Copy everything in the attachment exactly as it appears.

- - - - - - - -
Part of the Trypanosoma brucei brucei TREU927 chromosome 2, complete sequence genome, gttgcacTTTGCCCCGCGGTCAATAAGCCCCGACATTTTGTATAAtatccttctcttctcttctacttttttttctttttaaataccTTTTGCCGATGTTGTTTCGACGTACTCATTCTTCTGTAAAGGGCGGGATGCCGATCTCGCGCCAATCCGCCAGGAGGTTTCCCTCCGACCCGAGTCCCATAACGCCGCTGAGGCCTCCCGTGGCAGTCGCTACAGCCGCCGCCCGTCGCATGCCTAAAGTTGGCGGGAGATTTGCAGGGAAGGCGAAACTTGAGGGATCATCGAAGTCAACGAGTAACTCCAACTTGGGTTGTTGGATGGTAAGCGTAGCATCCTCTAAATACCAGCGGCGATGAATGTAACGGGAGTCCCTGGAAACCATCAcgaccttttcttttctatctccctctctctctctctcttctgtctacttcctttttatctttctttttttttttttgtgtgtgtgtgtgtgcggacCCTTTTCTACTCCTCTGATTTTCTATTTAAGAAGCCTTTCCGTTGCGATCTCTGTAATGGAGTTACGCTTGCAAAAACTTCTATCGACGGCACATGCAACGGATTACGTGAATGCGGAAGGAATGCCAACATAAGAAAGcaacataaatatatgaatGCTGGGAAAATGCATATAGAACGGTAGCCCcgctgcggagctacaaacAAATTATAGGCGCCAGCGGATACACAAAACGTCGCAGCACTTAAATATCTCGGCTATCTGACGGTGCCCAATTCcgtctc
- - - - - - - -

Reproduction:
Part of the Trypanosoma brucei brucei TREU927 chromosome 2, complete sequence genome, gttgcacTTTGCCCCGCGGTCAATAAGCCCCGACATTTTGTATAAtatccttctcttctcttctacttttttttctttttaaataccTTTTGCCGATGTTGTTTCGACGTACTCATTCTTCTGTAAAGGGCGGGATGCCGATCTCGCGCCAATCCGCCAGGAGGTTTCCCTCCGACCCGAGTCCCATAACGCCGCTGAGGCCTCCCGTGGCAGTCGCTACAGCCGCCGCCCGTCGCATGCCTAAAGTTGGCGGGAGATTTGCAGGGAAGGCGAAACTTGAGGGATCATCGAAGTCAACGAGTAACTCCAACTTGGGTTGTTGGATGGTAAGCGTAGCATCCTCTAAATACCAGCGGCGATGAATGTAACGGGAGTCCCTGGAAACCATCAcgaccttttcttttctatctccctctctctctctctcttctgtctacttcctttttatctttctttttttttttttgtgtgtgtgtgtgtgcggacCCTTTTCTACTCCTCTGATTTTCTATTTAAGAAGCCTTTCCGTTGCGATCTCTGTAATGGAGTTACGCTTGCAAAAACTTCTATCGACGGCACATGCAACGGATTACGTGAATGCGGAAGGAATGCCAACATAAGAAAGcaacataaatatatgaatGCTGGGAAAATGCATATAGAACGGTAGCCCcgctgcggagctacaaacAAATTATAGGCGCCAGCGGATACACAAAACGTCGCAGCACTTAAATATCTCGGCTATCTGACGGTGCCCAATTCcgtctc